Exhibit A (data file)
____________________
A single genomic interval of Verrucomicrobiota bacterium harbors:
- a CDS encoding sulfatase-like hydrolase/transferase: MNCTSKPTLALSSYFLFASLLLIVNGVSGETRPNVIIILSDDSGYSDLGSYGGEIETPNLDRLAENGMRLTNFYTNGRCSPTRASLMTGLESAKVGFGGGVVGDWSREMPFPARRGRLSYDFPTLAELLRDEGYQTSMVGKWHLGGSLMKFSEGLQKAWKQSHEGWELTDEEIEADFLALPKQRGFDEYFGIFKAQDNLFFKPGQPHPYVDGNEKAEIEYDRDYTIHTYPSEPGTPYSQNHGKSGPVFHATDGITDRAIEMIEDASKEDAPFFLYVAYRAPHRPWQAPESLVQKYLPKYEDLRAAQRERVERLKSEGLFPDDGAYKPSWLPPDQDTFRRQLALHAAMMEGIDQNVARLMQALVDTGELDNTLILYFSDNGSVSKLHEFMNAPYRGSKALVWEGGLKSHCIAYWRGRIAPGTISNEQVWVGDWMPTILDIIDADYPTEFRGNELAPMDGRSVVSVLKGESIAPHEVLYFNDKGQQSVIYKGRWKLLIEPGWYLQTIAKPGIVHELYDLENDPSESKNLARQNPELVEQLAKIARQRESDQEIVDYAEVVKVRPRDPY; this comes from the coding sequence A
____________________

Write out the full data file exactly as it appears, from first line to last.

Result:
A single genomic interval of Verrucomicrobiota bacterium harbors:
- a CDS encoding sulfatase-like hydrolase/transferase: MNCTSKPTLALSSYFLFASLLLIVNGVSGETRPNVIIILSDDSGYSDLGSYGGEIETPNLDRLAENGMRLTNFYTNGRCSPTRASLMTGLESAKVGFGGGVVGDWSREMPFPARRGRLSYDFPTLAELLRDEGYQTSMVGKWHLGGSLMKFSEGLQKAWKQSHEGWELTDEEIEADFLALPKQRGFDEYFGIFKAQDNLFFKPGQPHPYVDGNEKAEIEYDRDYTIHTYPSEPGTPYSQNHGKSGPVFHATDGITDRAIEMIEDASKEDAPFFLYVAYRAPHRPWQAPESLVQKYLPKYEDLRAAQRERVERLKSEGLFPDDGAYKPSWLPPDQDTFRRQLALHAAMMEGIDQNVARLMQALVDTGELDNTLILYFSDNGSVSKLHEFMNAPYRGSKALVWEGGLKSHCIAYWRGRIAPGTISNEQVWVGDWMPTILDIIDADYPTEFRGNELAPMDGRSVVSVLKGESIAPHEVLYFNDKGQQSVIYKGRWKLLIEPGWYLQTIAKPGIVHELYDLENDPSESKNLARQNPELVEQLAKIARQRESDQEIVDYAEVVKVRPRDPY; this comes from the coding sequence A